The Lions are getting it together and Luke and Vince starting to become a powerhouse combination. Vince gets named Co-Conference Player of the Week, along with J.D. McCoy, and is invited to go talk to little Pop Warner players. J.D. does and says everything right, probably because his father has bought him all the scripts he'll ever need for the rest of his life, while Vince doesn't know what to say to the kids, so opts to tell them what the guy who's teaching him to steal cars (yup, now we have to worry about that!) just told him: "Don't panic, stay cool, and you get paid."
J.D. may have a daddy-smoothed path in life, but his father hasn't resorted to buying him friends... yet. Luke tries to keep hanging out with J.D. like in the old days, but the kid with the golden arm, is becoming more and more of a privileged douche with every passing moment, and the two have a fantastic break-up scene following a paintball rampage. Quick thought experiment: imagine if it were Vince and his black friends hanging out of a truck pointing (paintball) guns at people and property. Possible outcomes?
Becky gets third at her shopping mall beauty pageant and her dad isn't even there to see it. Tim is, though, making it even easier for her to go down her little Freudian checklist. Lack? Check. Desire for the phallus? Check. Displacement? Check. She ultimately tries to kiss him but he rejects her-- just like daddies always do.
And I've been putting it off until here, but really, the story that all the other stories sort of emanate out of and orbit around is Matt's mourning for his father -- tracked through the reassuring but entrapping social forms of wake and funeral, with all their structure and ritual. Matt is hard to read, nobody is quite sure how he's doing only that he's, as Julie says, "trying." The guys take him out for a much-needed guys night during which they all get drunk and Matt makes the spectacularly bad decision to go to the funeral home and insist that the director open the casket to show him the body of his father -- who was killed by stepping on an IED. All possibilities of magical thinking end the moment he sees that terrible sight. The Taylors are there for him, though, in the most perfect way, as all the guilt he has internalized over having hated his now-dead father comes pouring out. The breakdown Matt finally allows himself to have in front of them is the greatest argument in favor of family (however you define it) I've ever seen. By the end of the funeral after everyone but Julie has left the graveside, Matt, stifled by all the ties and visiting hours and casseroles, picks up a shovel and starts burying his father himself: it's a very particular kind of male mourning, and I don't quite understand it, which is why I love this show so much, because it doesn't tell me things I already know.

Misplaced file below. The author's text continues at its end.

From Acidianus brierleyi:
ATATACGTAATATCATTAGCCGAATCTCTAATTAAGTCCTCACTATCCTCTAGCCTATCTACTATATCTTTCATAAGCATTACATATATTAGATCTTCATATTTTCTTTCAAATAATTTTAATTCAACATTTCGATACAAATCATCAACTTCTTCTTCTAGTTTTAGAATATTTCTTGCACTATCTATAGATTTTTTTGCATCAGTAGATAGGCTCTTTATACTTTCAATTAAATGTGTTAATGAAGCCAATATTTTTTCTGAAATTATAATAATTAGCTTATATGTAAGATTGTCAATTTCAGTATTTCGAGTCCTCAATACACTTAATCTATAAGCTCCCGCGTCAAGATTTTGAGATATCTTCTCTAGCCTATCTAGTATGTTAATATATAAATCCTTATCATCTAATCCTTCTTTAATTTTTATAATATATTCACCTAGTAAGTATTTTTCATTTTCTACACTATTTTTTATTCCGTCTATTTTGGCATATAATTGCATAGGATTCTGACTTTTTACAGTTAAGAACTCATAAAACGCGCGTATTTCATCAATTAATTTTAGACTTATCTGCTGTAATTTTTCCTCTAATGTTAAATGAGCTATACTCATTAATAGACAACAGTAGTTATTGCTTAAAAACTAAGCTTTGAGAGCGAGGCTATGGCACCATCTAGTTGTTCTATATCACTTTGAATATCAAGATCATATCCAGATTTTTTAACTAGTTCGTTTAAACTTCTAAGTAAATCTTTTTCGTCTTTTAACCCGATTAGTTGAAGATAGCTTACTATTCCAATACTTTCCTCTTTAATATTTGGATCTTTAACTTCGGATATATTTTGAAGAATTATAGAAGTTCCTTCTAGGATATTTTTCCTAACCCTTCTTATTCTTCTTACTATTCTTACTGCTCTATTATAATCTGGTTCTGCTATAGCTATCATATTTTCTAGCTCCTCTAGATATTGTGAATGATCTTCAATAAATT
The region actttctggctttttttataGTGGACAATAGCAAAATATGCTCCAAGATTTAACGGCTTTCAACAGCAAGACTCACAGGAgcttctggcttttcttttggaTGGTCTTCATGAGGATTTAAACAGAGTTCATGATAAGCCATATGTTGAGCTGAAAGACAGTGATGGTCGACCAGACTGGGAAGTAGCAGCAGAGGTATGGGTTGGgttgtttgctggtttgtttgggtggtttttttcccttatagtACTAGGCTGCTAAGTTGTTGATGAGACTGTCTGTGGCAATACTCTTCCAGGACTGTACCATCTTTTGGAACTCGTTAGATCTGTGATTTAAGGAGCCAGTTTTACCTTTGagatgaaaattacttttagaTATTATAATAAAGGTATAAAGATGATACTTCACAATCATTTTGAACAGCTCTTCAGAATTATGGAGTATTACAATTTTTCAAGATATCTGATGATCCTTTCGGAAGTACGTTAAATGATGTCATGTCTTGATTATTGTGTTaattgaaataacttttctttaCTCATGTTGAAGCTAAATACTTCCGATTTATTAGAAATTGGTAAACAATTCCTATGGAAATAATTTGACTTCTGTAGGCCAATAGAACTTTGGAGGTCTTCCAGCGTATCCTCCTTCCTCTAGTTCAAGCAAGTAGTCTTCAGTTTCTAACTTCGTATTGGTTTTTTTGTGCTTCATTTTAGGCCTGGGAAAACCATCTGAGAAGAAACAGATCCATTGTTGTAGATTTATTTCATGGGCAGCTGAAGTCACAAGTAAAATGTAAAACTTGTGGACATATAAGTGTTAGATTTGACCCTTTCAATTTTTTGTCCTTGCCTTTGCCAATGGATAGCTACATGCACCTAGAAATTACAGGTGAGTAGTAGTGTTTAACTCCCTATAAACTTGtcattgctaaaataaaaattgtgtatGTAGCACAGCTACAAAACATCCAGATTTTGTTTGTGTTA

The Lions are down 24-0 in the fourth quarter. On the sidelines, the assistants are just asking the kids to get some points on the board. Out on the field, Vince bitches that they keep running the same old plays, the other team knows what they're going to do before they do it. Luke sort of shrugs, and then Vince tells him they should run a Wildcat. Wait, is either of these guys quarterback? No. So why are they calling plays? Because they are the coolest, I guess. Luke hesitates in the face of Vince's idea, saying that Coach doesn't think they're ready. The Lions huddle up and the poor nameless and powerless quarterback starts to call a play, but Vince interrupts him and calls the Wildcat. They form up, and Coach, on the sidelines sees that they aren't doing what they're supposed to be doing and starts yelling, but to no purpose. The ball gets snapped, Luke and Vince do the little Wildcat sneak thing where Luke runs in front of the snap, catches it and then tosses it off to Vince who runs it into the endzone and TOUCHDOWN!!! Everyone freaks the hell out, Coach on the sidelines looks pissed. The offense returns to the sidelines and Coach gets in their face screaming "Who called the play?!?!" None of the boys will 'fess up, they all just shrug and say they don't know. The shrug: teenaged passive resistance. Coach kind of swallows his pride and asks Vince if he "wants to get some more of that" and then tells him to get the damn ball back. Vince asks him what they're running and heads out to play defense. On the snap, Vince comes around and sacks the quarterback, the ball goes bouncing, everyone on the Lions sidelines continues to freak the hell out-- including, most memorably, Jess, who has a serious case of Football Face -- and Tanker falls on the ball to recover it for the Lions. Back on the sidelines, Coach pissily yells at the boys that he calls the play, they run it-- GOT THAT? Vince yes sirs him and then Coach gives him the call: Wildcat Gun X Throwback. Vince is surprised and asks, "You want me to throw the ball?" and Coach is like "No, I want you to stand here and I want to talk about it all night." Coach sends the boys back out, and the poor quarterback gets unquarterbacked again with Vince getting the ball, rearing back and throwing loooong to....Luke Cafferty! Touchdown!!! Everyone continues happy-ing it down, Luke gets hoisted in the air, and this is the sweetest celebration of a loss I've ever seen. The announcer exposits that this is a great end to a game that couldn't be won, giving some light to a team that's been stuck in the dark.